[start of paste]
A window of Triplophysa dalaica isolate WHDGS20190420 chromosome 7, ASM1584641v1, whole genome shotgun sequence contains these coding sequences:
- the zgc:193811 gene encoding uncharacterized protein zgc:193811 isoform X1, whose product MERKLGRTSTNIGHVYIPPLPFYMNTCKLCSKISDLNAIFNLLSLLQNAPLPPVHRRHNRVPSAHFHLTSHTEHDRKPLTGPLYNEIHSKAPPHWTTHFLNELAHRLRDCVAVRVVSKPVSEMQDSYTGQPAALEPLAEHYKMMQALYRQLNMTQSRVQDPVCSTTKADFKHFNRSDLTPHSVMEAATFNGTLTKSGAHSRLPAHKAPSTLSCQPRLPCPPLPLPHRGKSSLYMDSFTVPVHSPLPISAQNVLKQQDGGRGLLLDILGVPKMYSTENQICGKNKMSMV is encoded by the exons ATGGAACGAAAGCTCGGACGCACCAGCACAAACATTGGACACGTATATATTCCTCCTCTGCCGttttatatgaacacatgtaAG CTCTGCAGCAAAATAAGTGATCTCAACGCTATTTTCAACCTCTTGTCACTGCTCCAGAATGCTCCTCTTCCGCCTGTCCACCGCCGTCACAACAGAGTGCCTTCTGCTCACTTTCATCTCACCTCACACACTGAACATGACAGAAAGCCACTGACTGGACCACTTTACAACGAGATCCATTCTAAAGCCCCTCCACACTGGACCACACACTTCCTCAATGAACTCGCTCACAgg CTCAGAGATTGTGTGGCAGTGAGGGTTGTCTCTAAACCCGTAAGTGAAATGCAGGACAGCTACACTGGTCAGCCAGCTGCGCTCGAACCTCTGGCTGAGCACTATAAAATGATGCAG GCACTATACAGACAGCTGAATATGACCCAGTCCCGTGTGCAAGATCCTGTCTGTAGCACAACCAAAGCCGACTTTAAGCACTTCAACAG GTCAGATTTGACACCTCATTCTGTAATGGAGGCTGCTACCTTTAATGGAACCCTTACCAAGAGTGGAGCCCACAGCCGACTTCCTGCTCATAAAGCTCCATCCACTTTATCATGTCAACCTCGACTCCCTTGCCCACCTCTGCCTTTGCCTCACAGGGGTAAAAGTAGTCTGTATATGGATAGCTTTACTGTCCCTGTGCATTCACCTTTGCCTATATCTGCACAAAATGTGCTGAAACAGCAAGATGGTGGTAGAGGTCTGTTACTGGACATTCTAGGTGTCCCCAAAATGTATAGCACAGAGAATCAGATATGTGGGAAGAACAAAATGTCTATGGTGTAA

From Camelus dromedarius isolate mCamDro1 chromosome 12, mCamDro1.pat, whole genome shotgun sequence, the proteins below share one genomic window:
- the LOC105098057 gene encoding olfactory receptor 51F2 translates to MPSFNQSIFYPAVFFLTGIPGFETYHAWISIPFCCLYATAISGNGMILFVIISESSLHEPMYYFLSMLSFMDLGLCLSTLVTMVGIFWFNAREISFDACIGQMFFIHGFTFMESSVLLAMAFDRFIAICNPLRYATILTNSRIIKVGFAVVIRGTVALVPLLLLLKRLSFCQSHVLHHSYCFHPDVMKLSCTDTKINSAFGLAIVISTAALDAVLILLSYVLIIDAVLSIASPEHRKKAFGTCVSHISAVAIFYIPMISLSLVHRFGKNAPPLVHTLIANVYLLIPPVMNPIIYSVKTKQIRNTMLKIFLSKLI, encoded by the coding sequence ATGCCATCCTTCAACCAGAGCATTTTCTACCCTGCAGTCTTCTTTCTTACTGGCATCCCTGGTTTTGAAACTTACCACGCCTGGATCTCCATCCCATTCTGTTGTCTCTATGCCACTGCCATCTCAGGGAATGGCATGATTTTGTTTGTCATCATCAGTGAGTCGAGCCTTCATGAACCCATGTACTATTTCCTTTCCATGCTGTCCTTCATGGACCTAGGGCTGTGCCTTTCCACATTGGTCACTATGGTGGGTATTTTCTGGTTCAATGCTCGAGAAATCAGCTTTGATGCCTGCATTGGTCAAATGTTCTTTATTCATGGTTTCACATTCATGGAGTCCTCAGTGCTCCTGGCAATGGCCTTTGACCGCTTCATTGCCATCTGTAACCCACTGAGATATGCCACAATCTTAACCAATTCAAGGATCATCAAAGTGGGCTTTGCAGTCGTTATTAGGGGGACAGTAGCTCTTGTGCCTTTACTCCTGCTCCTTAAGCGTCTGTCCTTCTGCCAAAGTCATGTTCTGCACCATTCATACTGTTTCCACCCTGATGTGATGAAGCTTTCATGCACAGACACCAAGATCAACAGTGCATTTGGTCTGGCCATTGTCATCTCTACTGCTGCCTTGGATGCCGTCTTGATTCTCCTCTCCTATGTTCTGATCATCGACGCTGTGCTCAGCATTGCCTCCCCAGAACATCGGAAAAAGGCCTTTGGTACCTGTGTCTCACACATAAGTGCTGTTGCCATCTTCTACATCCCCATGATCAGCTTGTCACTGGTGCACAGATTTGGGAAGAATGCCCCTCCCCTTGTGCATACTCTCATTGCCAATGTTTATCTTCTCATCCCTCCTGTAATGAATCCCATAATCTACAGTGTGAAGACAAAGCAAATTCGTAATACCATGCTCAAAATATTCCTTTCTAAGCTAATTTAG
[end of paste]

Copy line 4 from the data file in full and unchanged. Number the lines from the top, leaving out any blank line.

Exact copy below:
- the LOC105098057 gene encoding olfactory receptor 51F2 translates to MPSFNQSIFYPAVFFLTGIPGFETYHAWISIPFCCLYATAISGNGMILFVIISESSLHEPMYYFLSMLSFMDLGLCLSTLVTMVGIFWFNAREISFDACIGQMFFIHGFTFMESSVLLAMAFDRFIAICNPLRYATILTNSRIIKVGFAVVIRGTVALVPLLLLLKRLSFCQSHVLHHSYCFHPDVMKLSCTDTKINSAFGLAIVISTAALDAVLILLSYVLIIDAVLSIASPEHRKKAFGTCVSHISAVAIFYIPMISLSLVHRFGKNAPPLVHTLIANVYLLIPPVMNPIIYSVKTKQIRNTMLKIFLSKLI, encoded by the coding sequence ATGCCATCCTTCAACCAGAGCATTTTCTACCCTGCAGTCTTCTTTCTTACTGGCATCCCTGGTTTTGAAACTTACCACGCCTGGATCTCCATCCCATTCTGTTGTCTCTATGCCACTGCCATCTCAGGGAATGGCATGATTTTGTTTGTCATCATCAGTGAGTCGAGCCTTCATGAACCCATGTACTATTTCCTTTCCATGCTGTCCTTCATGGACCTAGGGCTGTGCCTTTCCACATTGGTCACTATGGTGGGTATTTTCTGGTTCAATGCTCGAGAAATCAGCTTTGATGCCTGCATTGGTCAAATGTTCTTTATTCATGGTTTCACATTCATGGAGTCCTCAGTGCTCCTGGCAATGGCCTTTGACCGCTTCATTGCCATCTGTAACCCACTGAGATATGCCACAATCTTAACCAATTCAAGGATCATCAAAGTGGGCTTTGCAGTCGTTATTAGGGGGACAGTAGCTCTTGTGCCTTTACTCCTGCTCCTTAAGCGTCTGTCCTTCTGCCAAAGTCATGTTCTGCACCATTCATACTGTTTCCACCCTGATGTGATGAAGCTTTCATGCACAGACACCAAGATCAACAGTGCATTTGGTCTGGCCATTGTCATCTCTACTGCTGCCTTGGATGCCGTCTTGATTCTCCTCTCCTATGTTCTGATCATCGACGCTGTGCTCAGCATTGCCTCCCCAGAACATCGGAAAAAGGCCTTTGGTACCTGTGTCTCACACATAAGTGCTGTTGCCATCTTCTACATCCCCATGATCAGCTTGTCACTGGTGCACAGATTTGGGAAGAATGCCCCTCCCCTTGTGCATACTCTCATTGCCAATGTTTATCTTCTCATCCCTCCTGTAATGAATCCCATAATCTACAGTGTGAAGACAAAGCAAATTCGTAATACCATGCTCAAAATATTCCTTTCTAAGCTAATTTAG